It’s National Braille Literacy Month, and despite growing technology, braille is still important. 70% of blind adults are unemployed, but of those who are employed, 90% can read braille.
There are over 60,000 blind children in the U.S., but only 10% of blind students are learning to read with braille.
Literacy for blind students depends upon braille, and it’s proven to help them gain independence and employment as adults.
60% of blind students drop out of school, and not being able to read plays a huge part. Imagine not being able to reread a sentence as you’re learning new words or not being able to understand literature.
Partially sighted children are the ones most likely to be left behind in both print and braille reading.
85% of blind students go to public schools, but many states don’t require them to teach braille, despite how it helps prepare students for the future.
Students who learn braille are more likely to finish high school, go to college, have better self-esteem, and get jobs as adults.
I’ve said it before on here, but I’ve always loved reading and writing, and I’m not always very good at making time for it. I read a lot of news but not that many actual books anymore. Funny, because I don’t have any furniture in my apartment, besides the books on books.
It’s been one of my goals to make it more of a priority again. In the past month, I’ve read both Mindy Kaling’s book, “Is Everyone Hanging Out Without Me?” and Amy Poehler’s “Yes Please” (which has really wonderful and funny advice for young women), and I just started Stephen King’s “On Writing,” which makes me want to stop everything and write.
But there are lots of reasons to read and write every day. Rally, our wellness tool, has challenges for just that, so you can make your brain a priority. In one, it challenges you to read for 20 minutes, and in another, to write in a journal every day.
So what’s this doing for your health?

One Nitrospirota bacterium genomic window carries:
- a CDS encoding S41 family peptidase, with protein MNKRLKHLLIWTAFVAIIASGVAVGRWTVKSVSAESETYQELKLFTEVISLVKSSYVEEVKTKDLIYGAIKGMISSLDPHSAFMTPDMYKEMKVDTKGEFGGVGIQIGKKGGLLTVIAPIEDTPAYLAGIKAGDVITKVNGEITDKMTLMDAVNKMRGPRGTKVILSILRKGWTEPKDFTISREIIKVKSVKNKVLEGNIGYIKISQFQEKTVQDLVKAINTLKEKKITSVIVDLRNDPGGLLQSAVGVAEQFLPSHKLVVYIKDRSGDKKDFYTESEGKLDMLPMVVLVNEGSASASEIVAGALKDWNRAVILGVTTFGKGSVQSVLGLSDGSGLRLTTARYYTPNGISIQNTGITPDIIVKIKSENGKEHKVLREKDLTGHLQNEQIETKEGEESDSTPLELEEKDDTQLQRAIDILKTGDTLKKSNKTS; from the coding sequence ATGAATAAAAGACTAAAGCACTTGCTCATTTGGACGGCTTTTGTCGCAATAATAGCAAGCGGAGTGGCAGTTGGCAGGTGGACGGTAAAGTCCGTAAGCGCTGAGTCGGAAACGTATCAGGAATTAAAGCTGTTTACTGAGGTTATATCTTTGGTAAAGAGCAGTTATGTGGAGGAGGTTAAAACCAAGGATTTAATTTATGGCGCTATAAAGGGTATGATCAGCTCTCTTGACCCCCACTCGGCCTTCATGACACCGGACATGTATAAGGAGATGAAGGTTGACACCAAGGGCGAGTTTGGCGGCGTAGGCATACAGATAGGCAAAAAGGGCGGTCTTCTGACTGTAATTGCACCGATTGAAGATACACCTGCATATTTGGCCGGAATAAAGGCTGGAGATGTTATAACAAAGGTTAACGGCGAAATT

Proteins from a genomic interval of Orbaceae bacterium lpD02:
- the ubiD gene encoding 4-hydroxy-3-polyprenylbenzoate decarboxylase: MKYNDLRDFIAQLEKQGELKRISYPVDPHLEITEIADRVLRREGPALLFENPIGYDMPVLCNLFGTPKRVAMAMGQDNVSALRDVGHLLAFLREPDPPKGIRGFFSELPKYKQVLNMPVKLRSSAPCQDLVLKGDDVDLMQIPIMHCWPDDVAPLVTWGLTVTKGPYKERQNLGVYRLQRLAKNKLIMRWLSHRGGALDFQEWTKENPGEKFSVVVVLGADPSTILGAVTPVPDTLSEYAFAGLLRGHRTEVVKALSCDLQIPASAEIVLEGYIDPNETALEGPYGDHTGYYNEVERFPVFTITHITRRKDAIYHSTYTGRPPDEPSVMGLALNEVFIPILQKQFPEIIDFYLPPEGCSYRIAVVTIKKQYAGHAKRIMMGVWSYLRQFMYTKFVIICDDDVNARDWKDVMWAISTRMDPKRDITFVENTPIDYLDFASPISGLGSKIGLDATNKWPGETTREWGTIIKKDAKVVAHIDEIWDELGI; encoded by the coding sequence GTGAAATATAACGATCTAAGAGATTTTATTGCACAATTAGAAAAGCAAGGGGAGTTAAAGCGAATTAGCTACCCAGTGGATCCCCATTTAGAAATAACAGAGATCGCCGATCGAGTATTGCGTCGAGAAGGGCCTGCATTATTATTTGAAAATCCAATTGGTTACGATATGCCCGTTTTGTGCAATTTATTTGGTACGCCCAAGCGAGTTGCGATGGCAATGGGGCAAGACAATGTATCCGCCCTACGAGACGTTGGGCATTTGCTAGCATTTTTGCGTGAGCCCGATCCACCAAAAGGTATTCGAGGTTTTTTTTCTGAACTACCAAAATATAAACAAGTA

Reading has been shown to slow memory loss, increase concentration, and reduce stress. Not to mention, one study found that reading helped improve your social skills, your ability to understand others and their emotions, and your ability to feel for others. Reading can literally help you treat other people better!
Not to mention that taking 20 minutes a day to read with your kids can make an amazing difference in their education and development.
Not sure where to start? This 2015 Reading Challenge from Popsugar gives you goals without locking you into a set of books you wouldn’t choose for yourself.
So far I’ve got a funny book, a memoir, a mystery or thriller, and a book from an author I love that I haven’t read yet checked off for the year. What can you check off?
Writing for Your Health
And there are LOTS of reasons to keep a journal. Don’t believe me? Here are 101 reasons.
I’ve never been much of a journal writer (my writing brain drifts toward fiction), but as I’ve said here more than once, I love lists.
And that’s the beauty of keeping a journal! There’s always a way to make it work for you. Here are some alternatives to the traditional “Dear Diary” format.
Don’t want to write about your feelings? You can keep a journal without it being personal. Keeping a work journal can help you stay organized and productive.
A bullet journal helps you organize and categorize your tasks, events, notes, and ideas quickly with lists.
Do you want to mix things up in your writing? If you want to paint a picture one day and write fiction or poetry another, there are creative journal tips to help you.